Cooper Grace Ward partner Annie Smeaton told HC Online that varying decisions had been an ‘issue for some time’ when it came to dismissals.
Smeaton said this included Commission rulings on what is a harsh, unjust and unreasonable reason for termination as well as on procedural fairness.
“That can cause confusion for an employer over whether it will be deemed an unfair dismissal or not,” Smeaton said.
Smeaton said while the Fair Work Commission “does a great job” of ruling on unfair dismissal cases, the nature of the laws themselves meant there was often a lot of discretion involved in the decisions being made.
There were also a large number of cases being heard, which combined to result in the Fair Work Commission sometimes delivering varying rulings.
“It does make it harder for employers, to know if they have done things the right way or not, if they are taking a risk or not,” she said.
However, Smeaton said the main remedy for employees that has taken over from unfair dismissals is the Fair Work general protection provisions.
She said the interpretation of general protections was “still playing out”, and that cases were still determining the “breadth of those laws”.
“I have run a few to trial; they are very broad in terms of what can be a workplace right,” she said. “For an employer that is another layer of risk and regulation to take on board, which is really difficult for them.”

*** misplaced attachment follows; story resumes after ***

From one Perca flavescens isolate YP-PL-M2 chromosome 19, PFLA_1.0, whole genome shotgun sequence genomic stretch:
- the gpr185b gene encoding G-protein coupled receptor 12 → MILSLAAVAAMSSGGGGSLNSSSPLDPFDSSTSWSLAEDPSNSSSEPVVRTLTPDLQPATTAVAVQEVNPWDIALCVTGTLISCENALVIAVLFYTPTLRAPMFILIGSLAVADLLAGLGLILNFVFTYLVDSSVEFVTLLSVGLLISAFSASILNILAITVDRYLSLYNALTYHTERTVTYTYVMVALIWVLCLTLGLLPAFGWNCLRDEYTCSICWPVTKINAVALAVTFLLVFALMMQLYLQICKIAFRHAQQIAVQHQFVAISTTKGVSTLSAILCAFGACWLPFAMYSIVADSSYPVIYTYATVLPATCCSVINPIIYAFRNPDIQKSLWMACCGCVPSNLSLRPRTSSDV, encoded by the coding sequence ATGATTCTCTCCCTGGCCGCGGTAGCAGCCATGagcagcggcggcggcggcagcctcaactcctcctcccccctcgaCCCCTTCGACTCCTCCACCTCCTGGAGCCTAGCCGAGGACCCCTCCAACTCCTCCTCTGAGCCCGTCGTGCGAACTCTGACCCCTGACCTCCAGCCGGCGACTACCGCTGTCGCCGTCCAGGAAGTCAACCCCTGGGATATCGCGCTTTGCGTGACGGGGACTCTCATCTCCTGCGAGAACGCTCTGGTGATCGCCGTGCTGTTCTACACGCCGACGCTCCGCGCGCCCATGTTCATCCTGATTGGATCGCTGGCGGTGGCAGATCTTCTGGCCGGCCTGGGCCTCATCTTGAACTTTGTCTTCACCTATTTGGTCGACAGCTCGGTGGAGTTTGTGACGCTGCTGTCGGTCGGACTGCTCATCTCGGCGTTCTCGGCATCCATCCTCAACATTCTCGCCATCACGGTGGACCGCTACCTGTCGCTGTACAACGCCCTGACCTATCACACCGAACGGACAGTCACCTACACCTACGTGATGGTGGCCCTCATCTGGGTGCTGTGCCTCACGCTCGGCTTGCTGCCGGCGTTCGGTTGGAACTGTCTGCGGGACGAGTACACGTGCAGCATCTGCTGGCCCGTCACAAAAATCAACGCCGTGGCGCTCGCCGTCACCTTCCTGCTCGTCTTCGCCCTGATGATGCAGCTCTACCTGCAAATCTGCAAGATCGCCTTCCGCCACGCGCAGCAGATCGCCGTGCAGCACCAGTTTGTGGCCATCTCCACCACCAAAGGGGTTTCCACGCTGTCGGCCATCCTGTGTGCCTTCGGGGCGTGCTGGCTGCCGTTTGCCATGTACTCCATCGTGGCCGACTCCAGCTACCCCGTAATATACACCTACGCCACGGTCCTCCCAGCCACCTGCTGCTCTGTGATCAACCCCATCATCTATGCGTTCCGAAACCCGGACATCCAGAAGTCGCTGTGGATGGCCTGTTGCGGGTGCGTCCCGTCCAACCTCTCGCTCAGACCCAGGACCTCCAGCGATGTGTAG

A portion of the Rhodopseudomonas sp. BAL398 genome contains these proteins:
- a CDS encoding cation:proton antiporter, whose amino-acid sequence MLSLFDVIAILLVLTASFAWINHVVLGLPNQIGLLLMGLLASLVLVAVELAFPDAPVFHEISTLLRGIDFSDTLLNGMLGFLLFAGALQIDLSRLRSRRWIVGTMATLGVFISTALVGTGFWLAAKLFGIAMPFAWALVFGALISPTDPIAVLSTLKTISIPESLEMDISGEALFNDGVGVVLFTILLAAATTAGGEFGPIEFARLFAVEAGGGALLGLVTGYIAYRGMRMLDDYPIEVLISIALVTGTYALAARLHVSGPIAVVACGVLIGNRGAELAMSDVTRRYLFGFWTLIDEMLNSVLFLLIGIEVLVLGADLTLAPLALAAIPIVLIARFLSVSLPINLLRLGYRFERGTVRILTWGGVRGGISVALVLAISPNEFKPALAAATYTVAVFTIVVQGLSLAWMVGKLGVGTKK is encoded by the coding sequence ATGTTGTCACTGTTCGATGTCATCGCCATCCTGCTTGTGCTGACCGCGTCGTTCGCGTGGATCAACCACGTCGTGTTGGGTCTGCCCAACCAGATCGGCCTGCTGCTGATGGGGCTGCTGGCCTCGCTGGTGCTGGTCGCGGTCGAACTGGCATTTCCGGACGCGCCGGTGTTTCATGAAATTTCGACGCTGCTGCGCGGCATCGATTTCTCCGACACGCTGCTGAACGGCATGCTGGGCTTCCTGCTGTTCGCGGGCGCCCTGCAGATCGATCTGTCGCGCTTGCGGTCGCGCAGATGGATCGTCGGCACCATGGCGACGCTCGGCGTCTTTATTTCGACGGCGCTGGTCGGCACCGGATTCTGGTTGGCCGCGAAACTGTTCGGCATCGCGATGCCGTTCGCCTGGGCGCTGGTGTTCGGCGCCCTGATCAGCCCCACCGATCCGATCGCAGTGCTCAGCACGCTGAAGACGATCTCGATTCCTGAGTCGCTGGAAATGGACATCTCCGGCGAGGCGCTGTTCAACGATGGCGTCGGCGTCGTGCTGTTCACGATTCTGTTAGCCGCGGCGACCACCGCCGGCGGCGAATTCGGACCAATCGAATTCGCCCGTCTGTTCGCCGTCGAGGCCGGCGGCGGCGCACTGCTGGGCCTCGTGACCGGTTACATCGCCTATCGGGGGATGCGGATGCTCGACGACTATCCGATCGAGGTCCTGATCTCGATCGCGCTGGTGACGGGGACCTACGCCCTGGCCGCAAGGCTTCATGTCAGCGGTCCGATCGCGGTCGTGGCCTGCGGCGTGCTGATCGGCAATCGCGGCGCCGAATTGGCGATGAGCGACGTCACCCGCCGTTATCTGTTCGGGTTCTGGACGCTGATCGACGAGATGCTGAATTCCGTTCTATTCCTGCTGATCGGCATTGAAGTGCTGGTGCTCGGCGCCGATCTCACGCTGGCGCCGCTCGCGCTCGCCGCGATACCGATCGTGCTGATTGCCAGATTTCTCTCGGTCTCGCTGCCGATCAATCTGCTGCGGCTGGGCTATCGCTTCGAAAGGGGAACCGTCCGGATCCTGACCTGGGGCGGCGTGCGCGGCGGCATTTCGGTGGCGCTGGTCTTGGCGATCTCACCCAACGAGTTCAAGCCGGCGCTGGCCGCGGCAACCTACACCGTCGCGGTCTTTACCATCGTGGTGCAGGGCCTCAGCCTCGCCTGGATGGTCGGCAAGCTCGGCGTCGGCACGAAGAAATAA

Smeaton suggested one area of the unfair dismissal laws that could be improved was the definition of a small business as having fewer than 15 employees.
“A business that has 15 employees or over can still be considered a small business,” she said.
There were 4048 unfair dismissal cases in the September quarter last year, followed by 3768 in the December quarter and 3510 in the 2014 March quarter.
This compared with 879 general protections cases in the 2013 September quarter, 900 in the December quarter and 880 in the 2014 March quarter.
Decisions from the Fair Work Commission on unfair dismissal cases are continuing to at times cause employer confusion, one lawyer claims.